Multiresponse kinetic modelling of alpha-dicarbonyl compounds formation in fruit juices during storage


AKTAĞ I., GÖKMEN V.

FOOD CHEMISTRY, vol.320, 2020 (Peer-Reviewed Journal) identifier identifier identifier

  • Publication Type: Article / Article
  • Volume: 320
  • Publication Date: 2020
  • Doi Number: 10.1016/j.foodchem.2020.126620
  • Journal Name: FOOD CHEMISTRY
  • Journal Indexes: Science Citation Index Expanded, Scopus, Academic Search Premier, PASCAL, Aerospace Database, Aquatic Science & Fisheries Abstracts (ASFA), BIOSIS, CAB Abstracts, Chimica, Communication Abstracts, Compendex, EMBASE, Food Science & Technology Abstracts, MEDLINE, Metadex, Veterinary Science Database, Civil Engineering Abstracts
  • Keywords: Fruit juices, Sugar degradations, alpha-Dicarbonyl compounds, 5-Hydroxymethylfurfural, Multi-response kinetic modelling, MAILLARD REACTION, ORANGE JUICE, QUALITY CHANGES, APPLE JUICE, CARAMELIZATION, CARAMELISATION, SUGARS, PARAMETERS, SUCROSE, SYSTEMS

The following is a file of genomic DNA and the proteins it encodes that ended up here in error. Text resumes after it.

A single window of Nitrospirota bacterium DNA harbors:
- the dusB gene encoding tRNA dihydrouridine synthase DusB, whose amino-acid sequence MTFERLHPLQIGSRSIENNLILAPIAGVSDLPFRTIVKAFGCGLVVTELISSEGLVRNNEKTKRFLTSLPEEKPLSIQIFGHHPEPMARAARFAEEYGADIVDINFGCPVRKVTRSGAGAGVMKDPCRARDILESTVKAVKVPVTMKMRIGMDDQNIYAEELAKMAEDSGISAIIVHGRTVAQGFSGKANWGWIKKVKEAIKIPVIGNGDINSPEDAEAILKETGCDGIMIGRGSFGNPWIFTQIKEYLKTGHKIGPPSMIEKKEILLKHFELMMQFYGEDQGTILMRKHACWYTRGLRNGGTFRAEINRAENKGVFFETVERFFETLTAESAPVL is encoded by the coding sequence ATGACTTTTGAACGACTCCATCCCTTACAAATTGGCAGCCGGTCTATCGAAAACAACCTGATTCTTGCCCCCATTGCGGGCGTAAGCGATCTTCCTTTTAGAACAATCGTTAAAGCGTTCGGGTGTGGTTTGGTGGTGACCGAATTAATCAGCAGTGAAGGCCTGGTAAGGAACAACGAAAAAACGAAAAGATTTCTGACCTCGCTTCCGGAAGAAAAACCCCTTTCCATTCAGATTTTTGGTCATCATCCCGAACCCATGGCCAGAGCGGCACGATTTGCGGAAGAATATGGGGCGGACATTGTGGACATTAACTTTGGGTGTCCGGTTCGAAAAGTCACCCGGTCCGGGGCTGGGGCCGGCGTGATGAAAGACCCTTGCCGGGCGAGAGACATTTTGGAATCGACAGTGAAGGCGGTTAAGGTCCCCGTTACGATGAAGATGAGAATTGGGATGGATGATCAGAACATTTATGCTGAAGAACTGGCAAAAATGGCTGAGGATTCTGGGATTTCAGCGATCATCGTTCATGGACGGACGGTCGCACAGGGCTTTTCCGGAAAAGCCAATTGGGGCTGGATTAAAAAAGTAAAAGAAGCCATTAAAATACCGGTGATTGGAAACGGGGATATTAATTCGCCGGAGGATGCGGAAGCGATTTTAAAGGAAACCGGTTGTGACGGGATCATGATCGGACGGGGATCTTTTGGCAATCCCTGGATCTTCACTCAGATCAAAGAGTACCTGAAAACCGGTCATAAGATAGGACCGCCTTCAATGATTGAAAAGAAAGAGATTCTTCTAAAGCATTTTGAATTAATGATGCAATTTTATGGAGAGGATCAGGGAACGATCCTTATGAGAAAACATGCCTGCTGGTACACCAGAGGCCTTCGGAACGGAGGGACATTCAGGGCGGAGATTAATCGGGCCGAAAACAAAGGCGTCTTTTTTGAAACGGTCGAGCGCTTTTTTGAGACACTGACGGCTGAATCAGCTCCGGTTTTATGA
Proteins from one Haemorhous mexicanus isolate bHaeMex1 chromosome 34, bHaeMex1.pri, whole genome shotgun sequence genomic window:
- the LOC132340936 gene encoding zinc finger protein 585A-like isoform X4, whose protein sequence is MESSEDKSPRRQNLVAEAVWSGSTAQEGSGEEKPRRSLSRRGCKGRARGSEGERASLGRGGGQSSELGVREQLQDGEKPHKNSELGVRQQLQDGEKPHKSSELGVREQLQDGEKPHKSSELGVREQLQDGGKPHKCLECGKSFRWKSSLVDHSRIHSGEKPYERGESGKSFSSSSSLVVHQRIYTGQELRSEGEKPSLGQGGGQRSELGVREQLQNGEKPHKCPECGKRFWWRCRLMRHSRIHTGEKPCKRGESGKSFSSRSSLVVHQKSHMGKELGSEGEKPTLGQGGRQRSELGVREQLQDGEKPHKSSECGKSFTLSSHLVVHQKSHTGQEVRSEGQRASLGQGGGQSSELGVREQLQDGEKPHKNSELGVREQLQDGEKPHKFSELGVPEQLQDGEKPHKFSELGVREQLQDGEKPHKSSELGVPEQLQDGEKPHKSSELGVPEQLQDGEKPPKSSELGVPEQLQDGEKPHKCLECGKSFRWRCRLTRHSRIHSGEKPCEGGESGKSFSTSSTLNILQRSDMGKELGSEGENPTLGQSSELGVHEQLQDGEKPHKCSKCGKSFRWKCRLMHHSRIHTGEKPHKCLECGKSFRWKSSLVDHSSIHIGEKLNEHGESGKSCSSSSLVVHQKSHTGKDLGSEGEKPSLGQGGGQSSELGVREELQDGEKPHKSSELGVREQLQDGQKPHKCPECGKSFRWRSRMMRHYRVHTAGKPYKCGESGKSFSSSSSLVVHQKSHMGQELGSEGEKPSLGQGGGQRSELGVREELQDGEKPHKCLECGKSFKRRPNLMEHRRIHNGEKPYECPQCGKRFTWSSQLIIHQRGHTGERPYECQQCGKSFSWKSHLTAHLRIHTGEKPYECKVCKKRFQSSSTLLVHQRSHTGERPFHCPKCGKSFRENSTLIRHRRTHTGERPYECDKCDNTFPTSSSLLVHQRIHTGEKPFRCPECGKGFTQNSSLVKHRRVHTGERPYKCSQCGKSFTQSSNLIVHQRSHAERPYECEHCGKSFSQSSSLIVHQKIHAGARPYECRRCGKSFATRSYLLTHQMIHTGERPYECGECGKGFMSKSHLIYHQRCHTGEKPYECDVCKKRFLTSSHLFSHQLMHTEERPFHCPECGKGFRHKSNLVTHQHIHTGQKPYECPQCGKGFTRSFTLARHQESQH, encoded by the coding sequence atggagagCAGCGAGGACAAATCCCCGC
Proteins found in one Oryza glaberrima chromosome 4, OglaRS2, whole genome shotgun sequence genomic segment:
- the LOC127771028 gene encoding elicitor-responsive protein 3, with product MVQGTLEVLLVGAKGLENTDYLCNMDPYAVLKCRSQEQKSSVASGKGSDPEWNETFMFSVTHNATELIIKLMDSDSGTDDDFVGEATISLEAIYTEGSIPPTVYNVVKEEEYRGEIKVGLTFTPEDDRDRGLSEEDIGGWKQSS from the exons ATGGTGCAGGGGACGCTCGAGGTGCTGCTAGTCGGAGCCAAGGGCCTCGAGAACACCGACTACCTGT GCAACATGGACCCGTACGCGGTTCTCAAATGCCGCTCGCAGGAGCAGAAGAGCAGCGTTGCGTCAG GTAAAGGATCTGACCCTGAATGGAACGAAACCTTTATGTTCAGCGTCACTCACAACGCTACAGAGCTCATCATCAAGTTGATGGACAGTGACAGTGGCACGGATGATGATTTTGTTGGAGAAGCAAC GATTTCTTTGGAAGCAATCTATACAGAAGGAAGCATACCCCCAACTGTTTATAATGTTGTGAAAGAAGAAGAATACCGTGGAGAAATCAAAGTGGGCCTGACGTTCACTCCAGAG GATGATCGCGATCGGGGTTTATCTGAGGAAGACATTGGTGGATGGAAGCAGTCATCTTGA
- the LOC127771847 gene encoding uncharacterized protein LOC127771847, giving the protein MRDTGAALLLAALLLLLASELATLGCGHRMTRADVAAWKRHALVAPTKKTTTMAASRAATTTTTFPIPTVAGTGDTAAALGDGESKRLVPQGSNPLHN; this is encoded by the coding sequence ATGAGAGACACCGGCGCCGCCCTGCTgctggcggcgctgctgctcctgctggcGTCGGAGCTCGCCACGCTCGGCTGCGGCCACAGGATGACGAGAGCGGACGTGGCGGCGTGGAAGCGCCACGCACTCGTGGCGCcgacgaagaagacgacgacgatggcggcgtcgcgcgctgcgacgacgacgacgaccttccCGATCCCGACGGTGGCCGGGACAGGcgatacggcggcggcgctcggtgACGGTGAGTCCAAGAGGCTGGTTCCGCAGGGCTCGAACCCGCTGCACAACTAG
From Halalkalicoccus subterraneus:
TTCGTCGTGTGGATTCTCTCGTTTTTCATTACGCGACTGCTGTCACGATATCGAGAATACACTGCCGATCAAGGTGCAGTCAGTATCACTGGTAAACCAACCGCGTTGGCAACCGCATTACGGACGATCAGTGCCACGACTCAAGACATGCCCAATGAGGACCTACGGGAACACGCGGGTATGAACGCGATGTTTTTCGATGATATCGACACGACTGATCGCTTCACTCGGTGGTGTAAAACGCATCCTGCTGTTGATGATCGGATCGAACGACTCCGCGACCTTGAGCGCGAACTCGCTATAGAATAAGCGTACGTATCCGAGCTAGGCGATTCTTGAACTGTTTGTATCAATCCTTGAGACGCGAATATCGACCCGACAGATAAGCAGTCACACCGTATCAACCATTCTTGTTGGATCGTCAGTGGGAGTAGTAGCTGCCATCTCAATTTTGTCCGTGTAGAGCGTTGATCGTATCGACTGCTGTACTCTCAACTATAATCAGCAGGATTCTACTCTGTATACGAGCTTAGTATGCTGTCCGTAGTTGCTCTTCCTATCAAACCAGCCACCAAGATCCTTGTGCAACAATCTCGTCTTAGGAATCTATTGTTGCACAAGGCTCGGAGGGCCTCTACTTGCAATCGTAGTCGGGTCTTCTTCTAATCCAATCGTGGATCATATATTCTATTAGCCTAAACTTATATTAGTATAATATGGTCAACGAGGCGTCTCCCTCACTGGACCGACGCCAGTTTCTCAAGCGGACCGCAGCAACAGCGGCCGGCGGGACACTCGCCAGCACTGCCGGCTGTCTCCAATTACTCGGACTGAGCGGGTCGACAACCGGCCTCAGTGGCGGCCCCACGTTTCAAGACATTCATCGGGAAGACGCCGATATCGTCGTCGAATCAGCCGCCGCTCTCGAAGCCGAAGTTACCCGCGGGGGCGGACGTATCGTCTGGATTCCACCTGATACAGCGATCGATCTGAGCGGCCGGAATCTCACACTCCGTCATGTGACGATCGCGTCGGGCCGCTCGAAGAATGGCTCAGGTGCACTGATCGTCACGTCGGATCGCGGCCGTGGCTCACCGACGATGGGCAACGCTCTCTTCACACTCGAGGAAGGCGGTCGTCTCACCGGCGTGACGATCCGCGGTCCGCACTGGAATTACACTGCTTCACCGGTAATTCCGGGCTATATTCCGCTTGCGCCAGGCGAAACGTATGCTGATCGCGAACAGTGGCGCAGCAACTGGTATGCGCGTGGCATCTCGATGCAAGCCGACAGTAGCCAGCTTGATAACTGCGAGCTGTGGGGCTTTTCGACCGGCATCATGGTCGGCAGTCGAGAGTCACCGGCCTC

Abstract

This study aims to investigate the formation of alpha-dicarbonyl compounds in fruit juices and nectars during storage using multi-response kinetic modeling approach. Changes in the concentrations of sugars, amino acids, alpha-dicarbonyl compounds (glucosone, 3-deoxyglucosone, threosone, methylglyoxal, glyoxal) and 5-hydroxymethylfurfural in apple juice, orange juice and peach nectar were monitored during storage. The concentrations of free amino acids showed no statistically significant change during storage. This suggested that sugar degradation reactions were found responsible for a-dicarbonyl compound formation. In apple and orange juices, the reaction rate constant of glucosone formation was found higher than that of 3-deoxyglucosone formation. Contrary, in peach nectar, 3-deoxyglucosone formation was the dominant. The contribution of fructose dehydration through fructofuranosyl cation on the formation of 5-hydroxymethylfurfural was significantly higher (p < 0.05) than 3-deoxyglucosone dehydration. The use of multi-response kinetic modeling provided better understanding the most possible pathway of sugar degradation reactions in fruit juices.